Wednesday, July 6, 2016

Bright Lights, Big City

Perry as seen from a bay near Avea in the Lau Group

Savasavu has a population of a little over 3,000 people. To put that number into (somewhat morbid) perspective, almost as many people have been shot this year in our hometown of Chicago (and some people think our lifestyle is dangerous!). But after five weeks in the remote islands of the Lau Group, Savusavu feels like a bustling metropolis to us.

Another shot of the same bay near Avea. Most of our days
in Savusavu have been rainy and much less scenic than this.
We got to Savusavu on June 30 and spent more in that one day than we did the entire preceding 29 days in the Lau. A comparison of May and June's numbers illustrates just how little money you can spend when you have almost no way to spend it.

A week in the 'big city' has provided ample opportunity to part with our cash, despite the very favorable exchange rate and the relatively inexpensive food. Besides buying lots of provisions (Fiji may be the last place we can stock up on many items for awhile), we have been fixing things that need fixing: sewing a separated stack pack seam, having the broken stop solenoid on our engine welded (so we can stop the engine with the button, rather than going down to the engine dungeon and sticking our fingers into areas with lots of moving parts), having a leaky high-pressure hose for our water maker re-crimped, replacing a leaky water filter, calibrating the secondary autopilot, and replacing the motor on an electric toilet (that would be the third and final electric toilet motor on the boat that we replaced after re-splashing). That last task was a beauty that required Matt to kneel on an injured knee and inadvertently place his face in some stray pee left behind the seat (I won't say by who but it is someone who stands up to pee). I thought it was funny; Matt, not so much.

Our iPhone 4, which Matt describes as older and more valued than our children (therapy is in their future), had something akin to a stroke and entered a vegetative state--still alive, but not performing any useful functions. Radical surgery (also known as opening the case and poking at wires and connections) failed, so we removed its feeding tube and it slowly withered to a 0% battery. As it was our primary method of accessing the internet in most countries, we needed to replace it. We are having a new one (meaning a new iPhone 4, because we already have a waterproof case for it and because 10 year old technology is super cheap on eBay!) as well as a castoff phone from my Uncle Gideon sent to us in Fiji by my parents. Some things are simpler when you're cruising but many others are not.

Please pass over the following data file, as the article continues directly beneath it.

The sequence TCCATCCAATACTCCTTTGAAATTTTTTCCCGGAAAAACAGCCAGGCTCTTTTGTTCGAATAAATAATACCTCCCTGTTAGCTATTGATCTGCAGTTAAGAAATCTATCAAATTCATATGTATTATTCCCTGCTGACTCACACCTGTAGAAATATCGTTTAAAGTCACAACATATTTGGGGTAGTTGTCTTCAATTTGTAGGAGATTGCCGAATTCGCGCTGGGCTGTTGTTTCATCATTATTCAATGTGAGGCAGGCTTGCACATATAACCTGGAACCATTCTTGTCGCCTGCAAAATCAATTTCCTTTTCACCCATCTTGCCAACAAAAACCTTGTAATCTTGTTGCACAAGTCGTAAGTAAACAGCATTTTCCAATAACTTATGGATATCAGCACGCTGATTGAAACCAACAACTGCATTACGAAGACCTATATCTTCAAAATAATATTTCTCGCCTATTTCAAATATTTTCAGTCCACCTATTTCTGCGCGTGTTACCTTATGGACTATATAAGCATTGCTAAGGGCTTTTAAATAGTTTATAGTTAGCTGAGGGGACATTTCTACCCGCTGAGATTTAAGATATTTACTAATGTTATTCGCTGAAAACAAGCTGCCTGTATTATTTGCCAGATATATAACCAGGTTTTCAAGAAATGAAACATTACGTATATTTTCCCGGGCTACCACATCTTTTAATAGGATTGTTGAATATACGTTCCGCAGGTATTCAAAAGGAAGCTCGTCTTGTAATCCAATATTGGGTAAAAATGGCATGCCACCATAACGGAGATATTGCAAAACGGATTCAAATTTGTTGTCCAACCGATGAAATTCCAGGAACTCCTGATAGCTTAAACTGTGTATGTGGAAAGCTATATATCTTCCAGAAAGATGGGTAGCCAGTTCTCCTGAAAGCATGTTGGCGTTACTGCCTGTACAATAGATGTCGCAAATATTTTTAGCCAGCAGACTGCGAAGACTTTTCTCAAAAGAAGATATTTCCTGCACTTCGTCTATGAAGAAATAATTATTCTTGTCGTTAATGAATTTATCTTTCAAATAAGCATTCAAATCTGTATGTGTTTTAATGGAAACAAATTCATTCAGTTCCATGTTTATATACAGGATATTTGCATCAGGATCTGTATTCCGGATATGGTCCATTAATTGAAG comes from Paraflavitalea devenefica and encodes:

Matt also visited the doctor (the pricey private doctor- costing all of $10 USD) in Savasavu due to an infection in his knee that seems to have been triggered by all the kneeling he did while helping to build the rowboat in Boitaci. While we were still in the Lau, his knee ballooned to the size of a grapefruit, got really warm, and was agonizingly painful. We were able to get advice from Pete, our doctor friend, and my brother John, also a doctor, and chose a couple of antibiotics from the selection we carry on board. The doctor in Savusavu added a third antibiotic to the mix and the infection seems to have subsided. No need to amputate, which is somewhat disappointing to Mark on Amelie IV, who had his Sawzall ready. 

We're off to Kadavu and Astrolabe for a week or three and may not have internet for awhile.

1 comment:

  1. Toilets just weren't designed for men even though they probably were designed by men.


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